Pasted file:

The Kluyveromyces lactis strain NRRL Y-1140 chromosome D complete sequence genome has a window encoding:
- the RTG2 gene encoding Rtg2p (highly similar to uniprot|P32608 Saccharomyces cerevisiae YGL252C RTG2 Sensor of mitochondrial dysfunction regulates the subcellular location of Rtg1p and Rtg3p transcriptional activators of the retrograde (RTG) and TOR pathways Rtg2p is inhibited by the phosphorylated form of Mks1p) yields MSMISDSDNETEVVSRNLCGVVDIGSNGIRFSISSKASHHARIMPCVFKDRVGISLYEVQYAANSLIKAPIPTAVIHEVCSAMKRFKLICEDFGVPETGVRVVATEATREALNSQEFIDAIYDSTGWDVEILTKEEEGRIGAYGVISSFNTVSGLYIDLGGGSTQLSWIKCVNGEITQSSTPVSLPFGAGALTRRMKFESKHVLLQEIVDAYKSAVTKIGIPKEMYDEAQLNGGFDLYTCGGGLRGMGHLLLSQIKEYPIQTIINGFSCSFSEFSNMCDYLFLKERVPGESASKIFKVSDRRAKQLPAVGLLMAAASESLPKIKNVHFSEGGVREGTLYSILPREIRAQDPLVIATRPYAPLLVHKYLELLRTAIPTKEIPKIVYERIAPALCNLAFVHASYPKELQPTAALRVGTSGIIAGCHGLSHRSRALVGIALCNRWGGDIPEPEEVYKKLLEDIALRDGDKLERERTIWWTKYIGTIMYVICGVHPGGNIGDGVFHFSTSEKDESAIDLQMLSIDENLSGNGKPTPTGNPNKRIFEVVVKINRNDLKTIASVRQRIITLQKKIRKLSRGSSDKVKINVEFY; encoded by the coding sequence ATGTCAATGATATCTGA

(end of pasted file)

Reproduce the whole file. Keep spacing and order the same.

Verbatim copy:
The Kluyveromyces lactis strain NRRL Y-1140 chromosome D complete sequence genome has a window encoding:
- the RTG2 gene encoding Rtg2p (highly similar to uniprot|P32608 Saccharomyces cerevisiae YGL252C RTG2 Sensor of mitochondrial dysfunction regulates the subcellular location of Rtg1p and Rtg3p transcriptional activators of the retrograde (RTG) and TOR pathways Rtg2p is inhibited by the phosphorylated form of Mks1p) yields MSMISDSDNETEVVSRNLCGVVDIGSNGIRFSISSKASHHARIMPCVFKDRVGISLYEVQYAANSLIKAPIPTAVIHEVCSAMKRFKLICEDFGVPETGVRVVATEATREALNSQEFIDAIYDSTGWDVEILTKEEEGRIGAYGVISSFNTVSGLYIDLGGGSTQLSWIKCVNGEITQSSTPVSLPFGAGALTRRMKFESKHVLLQEIVDAYKSAVTKIGIPKEMYDEAQLNGGFDLYTCGGGLRGMGHLLLSQIKEYPIQTIINGFSCSFSEFSNMCDYLFLKERVPGESASKIFKVSDRRAKQLPAVGLLMAAASESLPKIKNVHFSEGGVREGTLYSILPREIRAQDPLVIATRPYAPLLVHKYLELLRTAIPTKEIPKIVYERIAPALCNLAFVHASYPKELQPTAALRVGTSGIIAGCHGLSHRSRALVGIALCNRWGGDIPEPEEVYKKLLEDIALRDGDKLERERTIWWTKYIGTIMYVICGVHPGGNIGDGVFHFSTSEKDESAIDLQMLSIDENLSGNGKPTPTGNPNKRIFEVVVKINRNDLKTIASVRQRIITLQKKIRKLSRGSSDKVKINVEFY; encoded by the coding sequence ATGTCAATGATATCTGA